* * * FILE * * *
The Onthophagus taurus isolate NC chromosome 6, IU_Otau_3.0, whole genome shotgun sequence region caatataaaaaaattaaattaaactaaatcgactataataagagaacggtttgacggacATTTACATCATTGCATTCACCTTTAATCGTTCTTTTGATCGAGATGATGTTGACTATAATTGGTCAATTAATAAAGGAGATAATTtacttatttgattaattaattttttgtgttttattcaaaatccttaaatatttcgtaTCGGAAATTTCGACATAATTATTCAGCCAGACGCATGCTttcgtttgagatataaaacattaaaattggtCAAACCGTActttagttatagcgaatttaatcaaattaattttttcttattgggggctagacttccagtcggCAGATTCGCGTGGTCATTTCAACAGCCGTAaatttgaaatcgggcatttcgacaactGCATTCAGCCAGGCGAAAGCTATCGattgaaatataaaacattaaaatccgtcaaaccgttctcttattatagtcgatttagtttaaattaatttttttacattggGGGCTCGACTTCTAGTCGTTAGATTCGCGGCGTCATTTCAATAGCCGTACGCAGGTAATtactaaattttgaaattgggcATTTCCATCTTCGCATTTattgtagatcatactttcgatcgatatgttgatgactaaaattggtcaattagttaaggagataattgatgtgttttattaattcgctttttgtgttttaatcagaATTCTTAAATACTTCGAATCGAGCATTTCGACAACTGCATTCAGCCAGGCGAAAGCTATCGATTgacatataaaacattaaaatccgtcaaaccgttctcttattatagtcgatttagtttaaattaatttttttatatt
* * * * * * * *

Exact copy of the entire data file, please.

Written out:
The Onthophagus taurus isolate NC chromosome 6, IU_Otau_3.0, whole genome shotgun sequence region caatataaaaaaattaaattaaactaaatcgactataataagagaacggtttgacggacATTTACATCATTGCATTCACCTTTAATCGTTCTTTTGATCGAGATGATGTTGACTATAATTGGTCAATTAATAAAGGAGATAATTtacttatttgattaattaattttttgtgttttattcaaaatccttaaatatttcgtaTCGGAAATTTCGACATAATTATTCAGCCAGACGCATGCTttcgtttgagatataaaacattaaaattggtCAAACCGTActttagttatagcgaatttaatcaaattaattttttcttattgggggctagacttccagtcggCAGATTCGCGTGGTCATTTCAACAGCCGTAaatttgaaatcgggcatttcgacaactGCATTCAGCCAGGCGAAAGCTATCGattgaaatataaaacattaaaatccgtcaaaccgttctcttattatagtcgatttagtttaaattaatttttttacattggGGGCTCGACTTCTAGTCGTTAGATTCGCGGCGTCATTTCAATAGCCGTACGCAGGTAATtactaaattttgaaattgggcATTTCCATCTTCGCATTTattgtagatcatactttcgatcgatatgttgatgactaaaattggtcaattagttaaggagataattgatgtgttttattaattcgctttttgtgttttaatcagaATTCTTAAATACTTCGAATCGAGCATTTCGACAACTGCATTCAGCCAGGCGAAAGCTATCGATTgacatataaaacattaaaatccgtcaaaccgttctcttattatagtcgatttagtttaaattaatttttttatatt